"There is Port Phillip, and that black spot in the northern corner is Melbourne, where now my first identity glances up at the coming day and lies wearily back for another nap. Poor man, he has long been a widower and his work is hard. Would not you like to comfort him, Helen, as of yore?"
"I will," and she put her hand on Charley's forehead.
A moment later the old man looked round and said, "How pleasant. A moment ago I was young again, and felt the caressing touch of my dear wife."
Of this both Charley and Helen were conscious.
The sun now shone upon half the continent, and lit up Japan and Eastern China, and bathed the Indian Islands in its light.
Charles put his arm round Helen's waist, and said, "Now, Helen, tell me, when shall we renew the holy compact which we both so faithfully kept for forty years in the toil and turmoil of yonder grand but yet only half-developed world?"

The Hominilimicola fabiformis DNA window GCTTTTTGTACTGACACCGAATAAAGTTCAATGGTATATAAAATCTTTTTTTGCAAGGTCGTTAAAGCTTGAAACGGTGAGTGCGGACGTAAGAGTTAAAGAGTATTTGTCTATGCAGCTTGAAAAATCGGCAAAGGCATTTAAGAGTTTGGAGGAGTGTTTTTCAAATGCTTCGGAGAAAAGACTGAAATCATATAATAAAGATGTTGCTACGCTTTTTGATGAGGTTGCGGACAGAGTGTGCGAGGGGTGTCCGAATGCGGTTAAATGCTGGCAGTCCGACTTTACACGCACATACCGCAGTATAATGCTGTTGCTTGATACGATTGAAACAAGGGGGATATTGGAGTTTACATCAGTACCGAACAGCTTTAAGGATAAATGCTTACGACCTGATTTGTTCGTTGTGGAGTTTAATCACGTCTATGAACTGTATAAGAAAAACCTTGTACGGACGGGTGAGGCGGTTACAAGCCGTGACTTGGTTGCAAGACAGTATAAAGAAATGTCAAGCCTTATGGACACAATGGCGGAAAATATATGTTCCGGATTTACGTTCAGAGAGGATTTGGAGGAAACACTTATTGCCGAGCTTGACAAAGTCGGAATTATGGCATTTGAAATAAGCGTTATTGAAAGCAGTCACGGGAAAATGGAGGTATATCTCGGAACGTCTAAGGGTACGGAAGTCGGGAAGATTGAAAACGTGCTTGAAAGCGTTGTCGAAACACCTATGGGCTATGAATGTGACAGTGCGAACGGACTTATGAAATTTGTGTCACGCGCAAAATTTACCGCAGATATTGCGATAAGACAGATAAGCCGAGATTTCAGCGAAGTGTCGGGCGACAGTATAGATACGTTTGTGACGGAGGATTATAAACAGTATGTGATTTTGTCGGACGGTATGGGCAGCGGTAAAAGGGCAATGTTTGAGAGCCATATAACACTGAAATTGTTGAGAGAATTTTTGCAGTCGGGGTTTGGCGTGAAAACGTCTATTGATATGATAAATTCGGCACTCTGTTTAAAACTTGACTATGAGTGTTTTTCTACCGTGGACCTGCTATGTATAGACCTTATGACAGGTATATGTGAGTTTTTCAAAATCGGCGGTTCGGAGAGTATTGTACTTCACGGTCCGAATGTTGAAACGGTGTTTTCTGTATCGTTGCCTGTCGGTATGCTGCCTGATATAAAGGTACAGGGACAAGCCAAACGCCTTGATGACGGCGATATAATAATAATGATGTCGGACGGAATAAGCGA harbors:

"Look at Melbourne again," said Helen,
"I am looking."
"See you a small green space, a mere pin point, to the north of the City?" asked Charley's questioner.
"I see it, and know what it is."
"In a short time that weary old man, the Earth, half of you who is now preparing for the labors of another day, will lay down his earthly covering and you will be all here. In two more days that pin speck of green will receive the mortal remains of Adam Jacobs, my widowered husband. While your kin and friends follow that shell to its resting place, and mourn you deceased, we will solemnise our marriage in the most appropriate place, the Great Hall of the Earthborn's Club. Now the day is fixed, Charley dear."
"I agree," said Charley. "It is well, we'll tell Grayson."
The Editor could not mourn when the other day he read of the decease of Jacobs; nor could he record the marriage at the Club, for the hand of the diarist could pen no more of the bright pages on which we have dwelt so long.
Pater & Knapton, Printers, 290½ Little Collins Street.